The programme costs money and cannot be financed by private funds because civic service missions associated with private funds are evaluated by funders who request quantified targets. To develop the booster programme more broadly, new funds will have to be found. At the local level, some interesting projects cannot be carried out because they require too much funding. At the same time, national education has a different culture from the Unis-cité association, if the partners on both sides are not sufficiently involved, and do not discuss among themselves, the support to young minors can quickly become inefficient. Obstacles linked to changes in partners, particularly on the national education side, with differences in the priority of the successors, can deconstruct dynamics on this type of programme. There also barriers related to the lack of tenacity of young dropouts. Getting involved in 8 months of civic service can be very long for a young dropout. In addition, apart from civic service missions, young people must also prepare their professional project, adapt themselves to their working team, and for some of them, fight their school phobias. Adapting to an audience of young dropouts is also a challenge for the Unis-cité teams because coordinators must have the profile to carry out this mission. Other challenges related to the successful implementation of the project are related to the lack of flexibility in public education and the difficulty of finding partners for civic service missions.
Transferability & Replicability
This project can be transferred to other communities. The ambition of the Unis-cités association would be to try to deploy at least one Booster programme in each national education academy. As soon as Unis-cité has access to an academy, this partnership gives access to several territories.
The method developed by this network of actors seems to be a major innovation in the field of early school dropout. The innovation concerns first of all the reverse method compared to the traditional methods previously proposed by the national education system or by integration organisations (academic upgrading, internships in companies, training). In the context of civic service, it is not the young person who is helped but the young person who will help others, which leads to a boost in the young person’s self-confidence. The impact is twofold: they engage in society and as a result, they help themselves. The coordination of actors is essential for the success of the programme. This requires an understanding of both the educational environment and popular education. While the two actors were initially able to operate as two parallel entities, it quickly became clear that coordination is essential for the Booster programme to be optimal. The territorial differences played an important role for the success of the project. The local offices offer quite different solutions depending on the context. The respondents pointed out that there is a great difference between rural and urban areas. In general, there are few solutions for young minors who drop out in rural areas, while solutions are often more numerous in urban areas.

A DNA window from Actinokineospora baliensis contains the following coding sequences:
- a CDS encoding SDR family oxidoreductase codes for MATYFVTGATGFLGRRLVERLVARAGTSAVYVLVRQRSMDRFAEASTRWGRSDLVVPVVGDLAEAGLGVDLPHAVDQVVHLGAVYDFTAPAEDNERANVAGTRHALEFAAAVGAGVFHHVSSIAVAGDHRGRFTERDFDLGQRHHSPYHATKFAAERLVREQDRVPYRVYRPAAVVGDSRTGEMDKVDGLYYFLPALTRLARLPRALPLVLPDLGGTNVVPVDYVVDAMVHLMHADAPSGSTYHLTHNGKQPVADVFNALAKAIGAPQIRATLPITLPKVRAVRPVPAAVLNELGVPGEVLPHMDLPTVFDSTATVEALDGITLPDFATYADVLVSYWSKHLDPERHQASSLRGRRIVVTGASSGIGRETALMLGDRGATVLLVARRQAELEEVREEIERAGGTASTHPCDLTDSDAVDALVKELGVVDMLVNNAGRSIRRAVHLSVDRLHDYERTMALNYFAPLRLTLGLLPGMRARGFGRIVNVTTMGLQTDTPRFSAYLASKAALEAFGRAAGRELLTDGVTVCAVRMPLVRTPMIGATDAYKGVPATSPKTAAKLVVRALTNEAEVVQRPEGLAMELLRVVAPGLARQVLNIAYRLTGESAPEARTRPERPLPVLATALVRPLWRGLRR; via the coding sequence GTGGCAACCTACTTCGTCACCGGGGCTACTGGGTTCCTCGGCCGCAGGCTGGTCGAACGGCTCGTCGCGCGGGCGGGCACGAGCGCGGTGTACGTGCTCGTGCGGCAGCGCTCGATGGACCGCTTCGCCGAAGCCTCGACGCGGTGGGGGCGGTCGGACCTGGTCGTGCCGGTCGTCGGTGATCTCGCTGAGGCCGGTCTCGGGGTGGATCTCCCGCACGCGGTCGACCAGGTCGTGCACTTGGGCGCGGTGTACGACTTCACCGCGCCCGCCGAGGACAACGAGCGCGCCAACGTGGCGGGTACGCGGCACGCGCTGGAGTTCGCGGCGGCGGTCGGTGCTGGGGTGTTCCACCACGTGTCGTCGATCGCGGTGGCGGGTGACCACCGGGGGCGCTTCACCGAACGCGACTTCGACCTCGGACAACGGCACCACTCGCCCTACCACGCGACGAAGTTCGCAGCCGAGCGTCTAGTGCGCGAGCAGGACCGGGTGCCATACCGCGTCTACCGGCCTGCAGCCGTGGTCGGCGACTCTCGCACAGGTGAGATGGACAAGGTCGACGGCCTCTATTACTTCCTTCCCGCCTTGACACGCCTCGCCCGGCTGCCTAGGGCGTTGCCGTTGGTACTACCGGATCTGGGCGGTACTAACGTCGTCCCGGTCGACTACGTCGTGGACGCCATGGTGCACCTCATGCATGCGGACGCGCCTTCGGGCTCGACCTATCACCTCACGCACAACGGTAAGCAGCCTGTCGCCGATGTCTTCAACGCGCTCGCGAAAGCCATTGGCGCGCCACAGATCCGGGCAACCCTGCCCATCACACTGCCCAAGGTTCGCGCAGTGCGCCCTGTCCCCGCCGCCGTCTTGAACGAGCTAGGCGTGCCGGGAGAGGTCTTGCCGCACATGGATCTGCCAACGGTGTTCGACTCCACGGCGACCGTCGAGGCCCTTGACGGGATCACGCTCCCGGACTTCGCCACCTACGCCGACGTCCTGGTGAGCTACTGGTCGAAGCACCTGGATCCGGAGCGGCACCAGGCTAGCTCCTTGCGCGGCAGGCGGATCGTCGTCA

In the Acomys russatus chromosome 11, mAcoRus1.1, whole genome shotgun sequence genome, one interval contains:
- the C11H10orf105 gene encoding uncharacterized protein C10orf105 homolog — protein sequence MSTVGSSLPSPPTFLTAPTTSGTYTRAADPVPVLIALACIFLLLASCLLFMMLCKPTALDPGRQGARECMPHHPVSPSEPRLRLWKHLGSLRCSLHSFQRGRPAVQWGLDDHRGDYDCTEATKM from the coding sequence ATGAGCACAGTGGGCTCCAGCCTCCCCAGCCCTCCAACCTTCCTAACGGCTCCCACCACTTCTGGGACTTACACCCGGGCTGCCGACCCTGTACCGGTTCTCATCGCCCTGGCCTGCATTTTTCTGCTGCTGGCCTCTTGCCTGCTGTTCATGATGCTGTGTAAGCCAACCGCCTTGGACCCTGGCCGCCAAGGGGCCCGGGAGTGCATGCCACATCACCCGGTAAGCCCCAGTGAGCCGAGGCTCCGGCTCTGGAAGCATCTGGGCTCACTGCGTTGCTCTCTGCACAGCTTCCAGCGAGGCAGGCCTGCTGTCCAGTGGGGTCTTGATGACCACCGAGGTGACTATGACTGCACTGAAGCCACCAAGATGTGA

In the Booster programme, young people have 2 days of courses. One might think that the teaching method adopted was not only based on purely academic learning, but also on experimentation (personalised rhythm and social exchanges). However, practice shows that young people who agree to enter the Booster programme do not want to be differentiated in learning methods. They feel able to learn “like others” even if they have experienced failures with this method in their personal life. Another unexpected result concerns the themes of civic service missions offered to young dropouts. It appears that sustainable development missions are not generally appreciated by young dropouts. The reason could be that young dropouts are looking for direct solidarity missions, face-to-face with the beneficiary, as in the case of the restos du cœur. The missions relating to sustainable development have a concrete dimension, but solidarity is indirect, the beneficiaries are potentially all people, and also concerns future generations. Dropouts may not have the necessary distance to realise this.